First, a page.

Friday, September 15, 2006

DADT update

The NYTimes looks at the current state of play on Don’t Ask Don’t Tell. The official rationale for the policy is that allowing openly gay servicemembers in the military would negatively impact unit morale and cause recruiting problems. But what has happened to the militaries of other countries who have allowed gays to serve openly?

24 foreign armies, most notably those of Britain and Israel, have integrated openly gay people into their ranks with little impact on effectiveness and recruitment. In Britain, where the military was initially forced to accept gay troops by the European Court of Human Rights, gay partners are now afforded full benefits, and the Royal Navy has called on a gay rights group to help recruit gay sailors.

In fact, Don’t Ask Don’t Tell exacerbates existing recruiting problems.
The new debate on “don’t ask, don’t tell” also coincides with multiple deployments that are being required of many American troops by a military that has lowered its standards to allow more high school dropouts and some convicted criminals to enlist.

“Would you rather have a felon than a gay soldier?” said Capt. Scott Stanford, a heterosexual National Guard commander of a headquarters company who returned from Iraq in June. “I wouldn’t.”

Via Yglesias, an article in TNR points out that the Army is still facing severe recruiting problems—it keeps raising the age of enlistment (soon my grandpa will be able to serve again), the percentage of new recruits failing boot camp has been pushed steadily down, “[t]he number of Army recruits who scored below average on its aptitude test doubled in 2005, and the Army has doubled the number of non-high school graduates it can enlist this year. . . . In May . . . the Army signed up an autistic man to become a cavalry scout.”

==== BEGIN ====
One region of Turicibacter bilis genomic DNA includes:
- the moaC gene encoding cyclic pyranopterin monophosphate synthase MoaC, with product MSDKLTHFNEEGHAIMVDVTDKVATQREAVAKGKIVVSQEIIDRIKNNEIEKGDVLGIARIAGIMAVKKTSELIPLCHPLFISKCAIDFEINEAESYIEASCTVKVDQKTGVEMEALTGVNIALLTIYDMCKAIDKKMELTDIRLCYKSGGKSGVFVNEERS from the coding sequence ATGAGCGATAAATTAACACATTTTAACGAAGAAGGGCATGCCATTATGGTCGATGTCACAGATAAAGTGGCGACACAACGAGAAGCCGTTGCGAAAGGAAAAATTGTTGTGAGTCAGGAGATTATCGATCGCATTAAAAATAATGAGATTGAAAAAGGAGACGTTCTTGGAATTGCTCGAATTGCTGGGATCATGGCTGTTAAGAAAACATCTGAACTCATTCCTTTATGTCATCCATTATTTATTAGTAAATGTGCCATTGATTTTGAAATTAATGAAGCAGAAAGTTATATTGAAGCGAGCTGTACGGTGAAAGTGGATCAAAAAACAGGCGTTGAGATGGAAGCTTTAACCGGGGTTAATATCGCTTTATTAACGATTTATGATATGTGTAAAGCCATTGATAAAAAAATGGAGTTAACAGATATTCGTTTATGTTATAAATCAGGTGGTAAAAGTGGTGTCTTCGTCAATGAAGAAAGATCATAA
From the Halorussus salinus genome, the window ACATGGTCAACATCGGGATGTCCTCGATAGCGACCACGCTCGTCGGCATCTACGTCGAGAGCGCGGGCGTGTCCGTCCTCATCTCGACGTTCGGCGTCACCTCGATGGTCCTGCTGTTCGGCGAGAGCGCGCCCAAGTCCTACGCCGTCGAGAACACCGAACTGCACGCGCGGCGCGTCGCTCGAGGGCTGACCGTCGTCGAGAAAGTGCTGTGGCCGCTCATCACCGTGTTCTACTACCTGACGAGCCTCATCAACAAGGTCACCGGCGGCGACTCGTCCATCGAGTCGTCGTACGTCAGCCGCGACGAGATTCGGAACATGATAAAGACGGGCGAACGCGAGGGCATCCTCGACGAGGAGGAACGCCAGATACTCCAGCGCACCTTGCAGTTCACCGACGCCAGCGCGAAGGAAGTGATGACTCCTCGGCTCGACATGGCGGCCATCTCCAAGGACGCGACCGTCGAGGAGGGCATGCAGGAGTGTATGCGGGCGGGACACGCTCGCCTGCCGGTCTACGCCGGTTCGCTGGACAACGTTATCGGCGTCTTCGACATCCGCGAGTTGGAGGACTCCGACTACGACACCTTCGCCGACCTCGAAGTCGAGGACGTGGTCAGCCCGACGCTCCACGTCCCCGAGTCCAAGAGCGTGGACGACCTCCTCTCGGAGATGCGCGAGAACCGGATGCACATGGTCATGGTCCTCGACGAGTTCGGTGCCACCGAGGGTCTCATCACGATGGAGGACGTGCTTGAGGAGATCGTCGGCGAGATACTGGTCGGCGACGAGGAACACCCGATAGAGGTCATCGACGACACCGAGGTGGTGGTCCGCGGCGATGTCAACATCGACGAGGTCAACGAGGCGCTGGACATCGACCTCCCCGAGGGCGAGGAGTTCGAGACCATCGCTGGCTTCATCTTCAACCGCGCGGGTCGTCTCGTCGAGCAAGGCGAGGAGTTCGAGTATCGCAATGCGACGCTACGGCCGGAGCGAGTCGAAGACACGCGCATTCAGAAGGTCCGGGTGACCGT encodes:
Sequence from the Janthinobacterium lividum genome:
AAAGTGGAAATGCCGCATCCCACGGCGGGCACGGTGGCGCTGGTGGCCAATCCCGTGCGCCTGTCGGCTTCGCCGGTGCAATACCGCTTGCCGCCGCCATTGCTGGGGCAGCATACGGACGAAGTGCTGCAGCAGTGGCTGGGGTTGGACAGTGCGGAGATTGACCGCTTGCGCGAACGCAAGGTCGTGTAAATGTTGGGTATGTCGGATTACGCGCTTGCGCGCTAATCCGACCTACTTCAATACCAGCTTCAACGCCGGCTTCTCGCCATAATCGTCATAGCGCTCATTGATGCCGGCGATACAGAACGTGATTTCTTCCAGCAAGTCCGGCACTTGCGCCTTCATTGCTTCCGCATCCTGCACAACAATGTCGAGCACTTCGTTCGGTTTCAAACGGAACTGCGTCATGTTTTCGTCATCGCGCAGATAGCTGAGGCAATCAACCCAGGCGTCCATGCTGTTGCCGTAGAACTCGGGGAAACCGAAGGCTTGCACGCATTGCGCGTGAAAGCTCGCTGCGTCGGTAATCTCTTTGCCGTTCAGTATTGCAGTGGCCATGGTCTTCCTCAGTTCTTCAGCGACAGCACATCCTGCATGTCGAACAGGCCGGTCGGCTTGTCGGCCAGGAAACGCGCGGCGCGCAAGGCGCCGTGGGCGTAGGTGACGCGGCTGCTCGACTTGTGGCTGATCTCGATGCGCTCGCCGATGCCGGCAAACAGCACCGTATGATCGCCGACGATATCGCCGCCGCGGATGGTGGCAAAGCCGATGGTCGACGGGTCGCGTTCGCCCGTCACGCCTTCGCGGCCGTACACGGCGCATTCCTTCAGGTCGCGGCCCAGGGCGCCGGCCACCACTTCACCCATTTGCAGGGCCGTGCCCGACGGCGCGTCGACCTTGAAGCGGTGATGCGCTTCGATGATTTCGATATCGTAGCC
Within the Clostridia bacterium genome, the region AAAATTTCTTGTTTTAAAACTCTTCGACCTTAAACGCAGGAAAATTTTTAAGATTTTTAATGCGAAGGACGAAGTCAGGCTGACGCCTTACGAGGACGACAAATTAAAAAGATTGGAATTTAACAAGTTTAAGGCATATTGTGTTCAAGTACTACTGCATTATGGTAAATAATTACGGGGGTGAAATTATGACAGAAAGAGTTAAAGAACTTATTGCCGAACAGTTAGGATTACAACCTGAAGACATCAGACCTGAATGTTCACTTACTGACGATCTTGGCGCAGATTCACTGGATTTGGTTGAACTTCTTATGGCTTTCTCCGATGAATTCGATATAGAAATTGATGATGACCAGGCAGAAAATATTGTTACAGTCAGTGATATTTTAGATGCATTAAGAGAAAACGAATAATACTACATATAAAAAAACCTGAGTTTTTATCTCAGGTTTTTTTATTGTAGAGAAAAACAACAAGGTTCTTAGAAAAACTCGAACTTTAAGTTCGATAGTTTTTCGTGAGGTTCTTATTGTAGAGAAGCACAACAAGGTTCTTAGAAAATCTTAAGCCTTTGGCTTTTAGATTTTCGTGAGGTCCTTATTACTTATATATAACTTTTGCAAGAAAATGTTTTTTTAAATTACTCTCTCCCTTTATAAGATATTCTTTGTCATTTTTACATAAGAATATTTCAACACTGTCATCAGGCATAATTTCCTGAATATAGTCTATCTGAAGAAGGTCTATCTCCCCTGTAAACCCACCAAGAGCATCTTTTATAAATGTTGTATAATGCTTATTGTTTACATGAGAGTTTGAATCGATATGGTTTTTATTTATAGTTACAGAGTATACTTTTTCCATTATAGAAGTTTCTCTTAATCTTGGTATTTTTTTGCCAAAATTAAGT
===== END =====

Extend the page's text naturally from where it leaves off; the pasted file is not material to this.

As a consequence of recruiting problems, often the law is ignored. From the Times piece:
[C]ommanders look the other way when someone is suspected of being gay or even avows it, especially if that service member is valuable. Since the war in Afghanistan began in 2001, discharges of openly gay members have fallen by 40 percent.

So, to sum up, Don’t Ask Don’t Tell is morally repugnant, it has no rational policy basis, it’s not being enforced in many cases, and when it is, it’s actively harming military readiness.

Also, not surprisingly given the carnage in the Middle East, the policy is being abused by military members who want to get out of their service commitments.
[T]he policy lets unhappy troops, straight or gay, ditch the military service to which they have committed. About 85 percent of those discharged under the policy had declared a homosexual orientation, according to the Servicemembers Legal Defense Network, a gay rights watchdog; roughly half that number had volunteered the information simply to get out of the military.

“It lets people kind of get out of jail free,” said Aaron Belkin, director of the Center for the Study of Sexual Minorities in the Military, a research group at the University of California, Santa Barbara, that has sided with the effort to eliminate “don’t ask, don’t tell.”

Where have I seen that before . . .

No comments: